Identification of ’Effective’ Linear Joints Using Coupling and Joint Identification Techniques

[+] Author and Article Information
Y. Ren

School of Mechanical and Production Engineering, Nanyang Technological University, Singapore 2263, Republic of Singapore

C. F. Beards

Department of Mechanical Engineering, Imperial College of Science, Technology and Medicine, London SW7, 2BX, UK

J. Vib. Acoust 120(2), 331-338 (Apr 01, 1998) (8 pages) doi:10.1115/1.2893835 History: Received July 01, 1993; Online February 26, 2008


Almost all real-life structures are assembled from components connected by various types of joints. Unlike many other parts, the dynamic properties of a joint are difficult to model analytically. An alternative approach for establishing a theoretical model of a joint is to extract the model parameters from experimental data using joint identification techniques. The accuracy of the identification is significantly affected by the properties of the joints themselves. If a joint is stiff, its properties are often difficult to identify accurately. This is because the responses at both ends of the joint are linearly-dependent. To make things worse, the existence of a stiff joint can also affect the accuracy of identification of other effective joints (the term “effective joints” in this paper refers to those joints which otherwise can be identified accurately). This problem is tackled by coupling these stiff joints using a generalized coupling technique, and then the properties of the remaining joints are identified using a joint identification technique. The accuracy of the joint identification can usually be improved by using this approach. Both numerically simulated and experimental results are presented.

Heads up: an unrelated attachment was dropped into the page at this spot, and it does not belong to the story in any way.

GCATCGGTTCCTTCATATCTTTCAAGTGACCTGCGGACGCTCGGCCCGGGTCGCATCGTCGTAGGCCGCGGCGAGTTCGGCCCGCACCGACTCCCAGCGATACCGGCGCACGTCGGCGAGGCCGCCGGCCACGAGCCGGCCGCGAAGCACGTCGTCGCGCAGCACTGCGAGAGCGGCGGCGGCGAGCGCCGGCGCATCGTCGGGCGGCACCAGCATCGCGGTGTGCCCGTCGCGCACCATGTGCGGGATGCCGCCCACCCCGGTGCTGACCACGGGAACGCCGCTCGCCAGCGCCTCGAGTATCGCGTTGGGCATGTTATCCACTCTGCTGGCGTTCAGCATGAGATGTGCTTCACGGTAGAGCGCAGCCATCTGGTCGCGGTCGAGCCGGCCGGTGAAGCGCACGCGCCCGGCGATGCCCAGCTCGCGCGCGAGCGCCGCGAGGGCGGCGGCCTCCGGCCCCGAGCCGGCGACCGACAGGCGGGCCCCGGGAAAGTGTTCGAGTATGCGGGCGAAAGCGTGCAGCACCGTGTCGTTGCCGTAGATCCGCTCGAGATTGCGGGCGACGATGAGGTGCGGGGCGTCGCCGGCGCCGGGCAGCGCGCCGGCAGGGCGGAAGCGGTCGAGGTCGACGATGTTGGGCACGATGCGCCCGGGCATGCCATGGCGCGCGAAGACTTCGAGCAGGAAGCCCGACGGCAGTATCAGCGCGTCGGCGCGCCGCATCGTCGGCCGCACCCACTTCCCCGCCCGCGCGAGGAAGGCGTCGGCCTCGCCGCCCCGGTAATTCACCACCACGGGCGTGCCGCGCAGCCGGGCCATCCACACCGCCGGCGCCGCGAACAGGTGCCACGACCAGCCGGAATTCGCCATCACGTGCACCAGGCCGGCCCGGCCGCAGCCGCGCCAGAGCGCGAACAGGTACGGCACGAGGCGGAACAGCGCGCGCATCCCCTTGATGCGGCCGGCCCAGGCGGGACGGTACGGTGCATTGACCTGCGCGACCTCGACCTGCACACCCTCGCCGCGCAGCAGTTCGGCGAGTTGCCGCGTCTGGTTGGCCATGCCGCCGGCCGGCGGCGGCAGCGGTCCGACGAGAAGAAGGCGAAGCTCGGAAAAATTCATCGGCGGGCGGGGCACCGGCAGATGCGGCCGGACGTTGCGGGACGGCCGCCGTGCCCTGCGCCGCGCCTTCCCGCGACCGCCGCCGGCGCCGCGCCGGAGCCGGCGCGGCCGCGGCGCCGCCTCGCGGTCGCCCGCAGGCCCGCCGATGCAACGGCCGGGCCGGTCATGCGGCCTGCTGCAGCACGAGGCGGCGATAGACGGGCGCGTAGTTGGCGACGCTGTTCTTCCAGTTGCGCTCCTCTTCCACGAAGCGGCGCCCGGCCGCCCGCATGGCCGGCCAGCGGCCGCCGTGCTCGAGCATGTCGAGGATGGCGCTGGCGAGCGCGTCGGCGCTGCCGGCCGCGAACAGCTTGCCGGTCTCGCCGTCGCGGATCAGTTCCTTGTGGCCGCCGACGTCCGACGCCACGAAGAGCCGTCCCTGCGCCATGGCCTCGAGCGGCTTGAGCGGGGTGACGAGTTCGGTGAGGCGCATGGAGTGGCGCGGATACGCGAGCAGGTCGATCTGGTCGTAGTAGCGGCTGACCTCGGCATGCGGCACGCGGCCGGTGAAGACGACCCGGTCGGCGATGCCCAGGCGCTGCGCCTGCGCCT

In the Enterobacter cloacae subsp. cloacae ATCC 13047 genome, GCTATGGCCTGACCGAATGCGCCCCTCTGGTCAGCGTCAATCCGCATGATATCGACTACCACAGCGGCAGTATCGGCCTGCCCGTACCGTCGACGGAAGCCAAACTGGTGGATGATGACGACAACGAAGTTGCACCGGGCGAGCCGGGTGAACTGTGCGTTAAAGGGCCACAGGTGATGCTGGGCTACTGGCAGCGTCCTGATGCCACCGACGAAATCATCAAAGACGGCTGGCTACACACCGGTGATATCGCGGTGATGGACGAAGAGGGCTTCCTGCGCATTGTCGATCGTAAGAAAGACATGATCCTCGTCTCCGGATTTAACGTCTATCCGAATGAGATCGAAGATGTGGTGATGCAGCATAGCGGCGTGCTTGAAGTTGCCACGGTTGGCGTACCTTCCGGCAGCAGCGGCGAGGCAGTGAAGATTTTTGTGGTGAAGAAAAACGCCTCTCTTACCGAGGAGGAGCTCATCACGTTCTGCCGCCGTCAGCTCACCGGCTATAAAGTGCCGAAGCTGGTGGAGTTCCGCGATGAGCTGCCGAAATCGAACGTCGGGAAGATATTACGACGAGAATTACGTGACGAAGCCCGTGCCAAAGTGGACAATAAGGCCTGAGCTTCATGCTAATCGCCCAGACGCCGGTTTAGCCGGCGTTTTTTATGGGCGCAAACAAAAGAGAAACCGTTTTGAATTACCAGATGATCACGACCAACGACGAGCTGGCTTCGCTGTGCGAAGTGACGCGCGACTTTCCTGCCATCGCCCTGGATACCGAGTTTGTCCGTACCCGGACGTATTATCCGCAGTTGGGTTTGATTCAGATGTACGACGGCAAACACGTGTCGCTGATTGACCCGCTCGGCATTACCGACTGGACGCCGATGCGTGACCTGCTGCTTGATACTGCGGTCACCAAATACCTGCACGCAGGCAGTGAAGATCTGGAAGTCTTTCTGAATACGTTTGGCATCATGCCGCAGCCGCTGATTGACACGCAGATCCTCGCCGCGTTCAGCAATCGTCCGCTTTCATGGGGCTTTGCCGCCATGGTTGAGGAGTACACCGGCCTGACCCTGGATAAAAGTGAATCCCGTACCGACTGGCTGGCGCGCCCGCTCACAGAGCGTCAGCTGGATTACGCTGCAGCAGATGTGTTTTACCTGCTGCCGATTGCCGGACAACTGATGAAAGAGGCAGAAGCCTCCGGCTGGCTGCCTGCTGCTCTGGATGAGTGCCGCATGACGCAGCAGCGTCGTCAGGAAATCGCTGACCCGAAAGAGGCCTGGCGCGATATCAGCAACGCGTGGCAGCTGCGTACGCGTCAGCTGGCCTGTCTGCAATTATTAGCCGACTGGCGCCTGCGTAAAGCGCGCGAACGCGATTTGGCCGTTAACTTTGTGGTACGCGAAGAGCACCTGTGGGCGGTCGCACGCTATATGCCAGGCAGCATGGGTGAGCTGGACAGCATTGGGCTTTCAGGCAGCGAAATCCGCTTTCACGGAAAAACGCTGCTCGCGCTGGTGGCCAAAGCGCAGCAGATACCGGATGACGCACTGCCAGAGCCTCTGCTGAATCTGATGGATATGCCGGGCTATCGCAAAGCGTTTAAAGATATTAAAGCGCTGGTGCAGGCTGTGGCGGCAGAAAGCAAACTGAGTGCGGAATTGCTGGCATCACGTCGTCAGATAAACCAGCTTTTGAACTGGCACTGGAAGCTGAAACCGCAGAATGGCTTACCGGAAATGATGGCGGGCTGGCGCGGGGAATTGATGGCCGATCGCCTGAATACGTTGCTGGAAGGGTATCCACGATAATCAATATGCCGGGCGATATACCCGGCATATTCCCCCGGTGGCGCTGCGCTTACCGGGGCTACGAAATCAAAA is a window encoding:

Copyright © 1998 by The American Society of Mechanical Engineers
Your Session has timed out. Please sign back in to continue.





Some tools below are only available to our subscribers or users with an online account.

Related Content

Customize your page view by dragging and repositioning the boxes below.

Topic Collections

Sorry! You do not have access to this content. For assistance or to subscribe, please contact us:

  • TELEPHONE: 1-800-843-2763 (Toll-free in the USA)
  • EMAIL: asmedigitalcollection@asme.org
Sign In